In his therapy sessions, he talks about how the toilet overflowed once. About how the Xbox overheated and make a loud noise a few months ago. This seems to imply he is afraid there will not be an adult around to help him if there is a big problem.

But why would he not be comfortable when he knows that I am literally 20 feet away? Just because he can’t see or hear me, why would he think that he might end up unable to call on me for help?

We have never left him alone in the house. We have never given him any reason to think for one second that we might leave him alone in the house. We have never been unreachable in the house for a long period of time. Or for any period of time. We have never played hide and seek and hid in a really hard place. I just don’t get it.

After we saw a couple of his epic meltdowns, we gave in to his requests for someone to be with him. We hoped his anxiety was a phase that would pass, and that seemed to be the case last year when we got a brief reprieve. All of a sudden, he had no issue going to the bathroom by himself or playing upstairs by himself. Even sleeping by himself wasn’t a consistent issue.

But then, for some unknown reason, it all came back with a vengeance. Now we don’t indulge his every request. If he has to go to the bathroom, he will do the “pee pee dance” for hours just so he doesn’t have to go by himself. When someone happens to walk the same way as the bathroom, he takes the opportunity to go, hoping it means that person will stay close while he does his business.

We’ve been working really hard to get him to sleep in his own bed. Right now we are on “phase 3,” which means someone stays in his room until he’s all the way asleep but doesn’t spend the night. It’s not quite going how I thought it would. Every night, Will wakes up screaming bloody murder because he’s alone. Every night, he wakes up his sister with his cries, she becomes beyond irritated, and we are all up well before Will finally busts into our room and climbs into our bed. I think it’d almost be better if there was a monster in his room, because then at least he would have someone in there with him.

Back to the experience points, Will has been earning them for about three weeks now. Going to the bathroom when Mommy is in the kitchen earns 1,000 points. Going upstairs to get something while everyone else is downstairs earns 2,000. You get the idea. He now has 27,000 experience points.

So even though some things are not going exactly as I had envisioned them, there IS progress. What’s more, this weekend we were all outside swimming when I looked up and saw Will coming outside with a drink. He had gone inside all by himself and gotten a drink, without even batting an eyelash. That is HUGE progress!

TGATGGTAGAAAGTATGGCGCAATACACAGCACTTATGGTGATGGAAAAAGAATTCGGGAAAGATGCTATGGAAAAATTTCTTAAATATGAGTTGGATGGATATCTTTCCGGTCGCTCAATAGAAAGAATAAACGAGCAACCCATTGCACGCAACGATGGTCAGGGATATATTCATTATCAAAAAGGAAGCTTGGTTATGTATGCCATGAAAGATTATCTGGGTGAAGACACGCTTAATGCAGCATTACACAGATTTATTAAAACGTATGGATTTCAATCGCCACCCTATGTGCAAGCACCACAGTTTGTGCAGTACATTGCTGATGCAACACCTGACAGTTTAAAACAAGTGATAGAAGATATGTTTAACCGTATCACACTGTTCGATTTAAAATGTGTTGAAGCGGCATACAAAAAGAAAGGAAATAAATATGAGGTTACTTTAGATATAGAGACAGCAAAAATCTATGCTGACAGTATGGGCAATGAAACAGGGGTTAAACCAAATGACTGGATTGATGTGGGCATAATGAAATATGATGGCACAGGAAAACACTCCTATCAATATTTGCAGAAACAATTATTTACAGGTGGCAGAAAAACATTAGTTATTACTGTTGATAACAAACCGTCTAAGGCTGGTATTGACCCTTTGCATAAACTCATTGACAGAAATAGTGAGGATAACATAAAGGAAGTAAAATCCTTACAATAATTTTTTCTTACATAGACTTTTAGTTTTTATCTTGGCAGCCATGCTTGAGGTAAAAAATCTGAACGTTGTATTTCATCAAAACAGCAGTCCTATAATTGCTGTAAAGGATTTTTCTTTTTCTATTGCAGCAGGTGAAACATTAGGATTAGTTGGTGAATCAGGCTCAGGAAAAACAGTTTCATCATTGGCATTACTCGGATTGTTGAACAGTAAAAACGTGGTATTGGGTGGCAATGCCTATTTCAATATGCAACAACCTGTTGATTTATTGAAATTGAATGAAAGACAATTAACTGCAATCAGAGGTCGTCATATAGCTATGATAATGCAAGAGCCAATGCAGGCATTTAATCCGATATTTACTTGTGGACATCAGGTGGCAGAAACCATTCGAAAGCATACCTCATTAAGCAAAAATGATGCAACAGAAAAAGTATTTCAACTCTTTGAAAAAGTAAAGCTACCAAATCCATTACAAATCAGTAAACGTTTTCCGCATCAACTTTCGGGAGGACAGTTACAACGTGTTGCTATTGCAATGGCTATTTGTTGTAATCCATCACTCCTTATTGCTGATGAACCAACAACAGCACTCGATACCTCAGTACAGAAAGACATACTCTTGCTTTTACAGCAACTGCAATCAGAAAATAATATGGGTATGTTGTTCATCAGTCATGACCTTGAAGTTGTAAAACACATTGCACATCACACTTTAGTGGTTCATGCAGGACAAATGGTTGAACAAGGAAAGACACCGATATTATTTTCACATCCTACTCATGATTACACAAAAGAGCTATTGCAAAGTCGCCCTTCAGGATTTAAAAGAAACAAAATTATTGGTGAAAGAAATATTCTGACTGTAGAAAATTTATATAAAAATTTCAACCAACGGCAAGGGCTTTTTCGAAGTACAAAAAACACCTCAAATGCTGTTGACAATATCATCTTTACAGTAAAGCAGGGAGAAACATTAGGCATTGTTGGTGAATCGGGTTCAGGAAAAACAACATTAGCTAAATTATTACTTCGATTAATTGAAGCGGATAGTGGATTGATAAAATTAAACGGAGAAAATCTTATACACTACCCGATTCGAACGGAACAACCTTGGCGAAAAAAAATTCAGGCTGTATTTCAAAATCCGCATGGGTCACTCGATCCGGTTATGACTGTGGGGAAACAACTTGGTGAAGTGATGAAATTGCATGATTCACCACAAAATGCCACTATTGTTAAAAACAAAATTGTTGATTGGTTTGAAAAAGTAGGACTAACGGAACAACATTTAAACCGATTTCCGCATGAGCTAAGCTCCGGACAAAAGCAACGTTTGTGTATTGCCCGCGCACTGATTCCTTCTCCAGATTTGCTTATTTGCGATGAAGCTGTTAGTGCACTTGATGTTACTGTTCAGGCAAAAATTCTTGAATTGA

So often I forget to look for progress and only focus on perfection. I’m grateful today to be reminded once again that, at least while we’re here on earth, progress is all there is and all that matters. Sometimes progress is slow, but it’s still progress.

I pray regularly for Will, for God to relieve his fear and give him a spirit of strength instead. But I have to remember to thank God for the progress. And I have to remember that God’s timing isn’t always my timing. Most importantly, I have to remember that God doesn’t always completely remove all of our fears, and that’s not necessarily a bad thing. My fears give me depth, and they help me relate to and help others. Most importantly, my fears and insecurities bring me to my knees on a regular basis where I always find God waiting for me. And that in and of itself is a beautiful thing. Will might just have a similar journey.

So from now on, here is my prayer for Will:

God,

Thank you for my sweet son. Thank you for how much he has grown. May his steps today be part of the journey you have set before him. May he make progress in facing his fears at your perfect pace.

As his mother, show me how best to guide him. Show me when to listen and comfort and then give me the strength to trust my gut. Show me when to push and be stern and then give me the strength to follow through. Above all, Thy will be done.

In Jesus’ name,

Amen

From One “Good Mom” to Another

When my babies were born, I was one of those moms who just instantly felt comfortable. Instead of being crippled by worry about the baby or insecurity over my parenting skills, I was at total peace. Nobody was more surprised by my natural maternal instincts and calm demeanor than I was, especially considering how clueless I had been before. At my baby showers, it was actually comical how many gifts were met by my blank stare. Seriously though, why do so many things need to be warmed? Can I get a towel warmer for when I get out of the bath please?

As my kids grew older, my smugness and comfort with motherhood went out the window. All of a sudden, these babies that I knew how to take care of turned into actual people. They had their own personalities! They had their own thoughts. And those thoughts weren’t restricted to to “Give me your boob!” and “Change my diaper.” I know this, because they actually starting speaking their thoughts. OUT LOUD. I had NO idea how to even talk to these little creatures, let alone “raise” them, whatever that’s supposed to mean.